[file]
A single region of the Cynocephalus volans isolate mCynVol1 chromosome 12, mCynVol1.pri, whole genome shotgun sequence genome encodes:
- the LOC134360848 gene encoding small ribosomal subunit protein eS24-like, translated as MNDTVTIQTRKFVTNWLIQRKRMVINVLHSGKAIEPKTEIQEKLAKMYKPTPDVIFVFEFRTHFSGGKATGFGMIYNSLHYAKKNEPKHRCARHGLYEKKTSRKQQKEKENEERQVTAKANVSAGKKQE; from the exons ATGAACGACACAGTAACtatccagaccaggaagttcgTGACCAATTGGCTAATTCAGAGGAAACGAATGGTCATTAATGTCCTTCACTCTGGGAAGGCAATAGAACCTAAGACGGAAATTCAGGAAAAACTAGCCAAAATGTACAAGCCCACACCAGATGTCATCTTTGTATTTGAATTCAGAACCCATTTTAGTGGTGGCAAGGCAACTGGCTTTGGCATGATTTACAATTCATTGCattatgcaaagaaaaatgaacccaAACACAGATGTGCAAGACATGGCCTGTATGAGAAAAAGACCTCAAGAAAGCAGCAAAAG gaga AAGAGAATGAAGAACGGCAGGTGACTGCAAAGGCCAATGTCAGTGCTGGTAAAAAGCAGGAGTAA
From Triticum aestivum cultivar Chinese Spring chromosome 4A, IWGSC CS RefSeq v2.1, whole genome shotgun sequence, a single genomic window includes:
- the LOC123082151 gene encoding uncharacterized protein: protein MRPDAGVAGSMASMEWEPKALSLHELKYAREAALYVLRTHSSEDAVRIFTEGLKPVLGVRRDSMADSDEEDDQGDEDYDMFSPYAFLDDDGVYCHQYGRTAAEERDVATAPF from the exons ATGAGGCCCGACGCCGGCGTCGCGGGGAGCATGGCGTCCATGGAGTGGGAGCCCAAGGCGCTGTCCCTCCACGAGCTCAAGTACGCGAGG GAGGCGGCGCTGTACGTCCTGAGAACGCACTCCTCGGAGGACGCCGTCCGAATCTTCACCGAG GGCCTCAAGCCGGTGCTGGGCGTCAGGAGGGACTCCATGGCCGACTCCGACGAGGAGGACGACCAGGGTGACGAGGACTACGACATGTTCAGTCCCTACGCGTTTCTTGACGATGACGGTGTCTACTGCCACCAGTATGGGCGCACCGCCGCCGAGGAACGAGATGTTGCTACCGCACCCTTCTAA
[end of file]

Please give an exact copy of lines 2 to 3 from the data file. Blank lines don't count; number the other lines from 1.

- the LOC134360848 gene encoding small ribosomal subunit protein eS24-like, translated as MNDTVTIQTRKFVTNWLIQRKRMVINVLHSGKAIEPKTEIQEKLAKMYKPTPDVIFVFEFRTHFSGGKATGFGMIYNSLHYAKKNEPKHRCARHGLYEKKTSRKQQKEKENEERQVTAKANVSAGKKQE; from the exons ATGAACGACACAGTAACtatccagaccaggaagttcgTGACCAATTGGCTAATTCAGAGGAAACGAATGGTCATTAATGTCCTTCACTCTGGGAAGGCAATAGAACCTAAGACGGAAATTCAGGAAAAACTAGCCAAAATGTACAAGCCCACACCAGATGTCATCTTTGTATTTGAATTCAGAACCCATTTTAGTGGTGGCAAGGCAACTGGCTTTGGCATGATTTACAATTCATTGCattatgcaaagaaaaatgaacccaAACACAGATGTGCAAGACATGGCCTGTATGAGAAAAAGACCTCAAGAAAGCAGCAAAAG gaga AAGAGAATGAAGAACGGCAGGTGACTGCAAAGGCCAATGTCAGTGCTGGTAAAAAGCAGGAGTAA
From Triticum aestivum cultivar Chinese Spring chromosome 4A, IWGSC CS RefSeq v2.1, whole genome shotgun sequence, a single genomic window includes: